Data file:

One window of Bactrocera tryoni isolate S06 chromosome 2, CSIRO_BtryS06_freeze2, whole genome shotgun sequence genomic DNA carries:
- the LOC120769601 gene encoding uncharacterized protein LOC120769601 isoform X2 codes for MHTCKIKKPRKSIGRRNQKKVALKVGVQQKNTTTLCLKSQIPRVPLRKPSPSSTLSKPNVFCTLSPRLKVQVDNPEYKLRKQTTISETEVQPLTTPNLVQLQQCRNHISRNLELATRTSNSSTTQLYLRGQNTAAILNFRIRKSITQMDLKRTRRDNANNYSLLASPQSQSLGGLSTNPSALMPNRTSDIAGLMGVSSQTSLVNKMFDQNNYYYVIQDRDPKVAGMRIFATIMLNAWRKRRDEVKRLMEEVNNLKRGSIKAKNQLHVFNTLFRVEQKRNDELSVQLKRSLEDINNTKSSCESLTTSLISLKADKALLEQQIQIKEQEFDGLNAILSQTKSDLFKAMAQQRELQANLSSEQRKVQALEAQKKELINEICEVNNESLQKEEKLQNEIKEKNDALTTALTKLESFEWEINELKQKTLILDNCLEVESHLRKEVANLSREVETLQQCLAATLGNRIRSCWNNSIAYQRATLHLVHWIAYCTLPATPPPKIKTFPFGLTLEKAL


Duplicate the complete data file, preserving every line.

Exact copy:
One window of Bactrocera tryoni isolate S06 chromosome 2, CSIRO_BtryS06_freeze2, whole genome shotgun sequence genomic DNA carries:
- the LOC120769601 gene encoding uncharacterized protein LOC120769601 isoform X2 codes for MHTCKIKKPRKSIGRRNQKKVALKVGVQQKNTTTLCLKSQIPRVPLRKPSPSSTLSKPNVFCTLSPRLKVQVDNPEYKLRKQTTISETEVQPLTTPNLVQLQQCRNHISRNLELATRTSNSSTTQLYLRGQNTAAILNFRIRKSITQMDLKRTRRDNANNYSLLASPQSQSLGGLSTNPSALMPNRTSDIAGLMGVSSQTSLVNKMFDQNNYYYVIQDRDPKVAGMRIFATIMLNAWRKRRDEVKRLMEEVNNLKRGSIKAKNQLHVFNTLFRVEQKRNDELSVQLKRSLEDINNTKSSCESLTTSLISLKADKALLEQQIQIKEQEFDGLNAILSQTKSDLFKAMAQQRELQANLSSEQRKVQALEAQKKELINEICEVNNESLQKEEKLQNEIKEKNDALTTALTKLESFEWEINELKQKTLILDNCLEVESHLRKEVANLSREVETLQQCLAATLGNRIRSCWNNSIAYQRATLHLVHWIAYCTLPATPPPKIKTFPFGLTLEKAL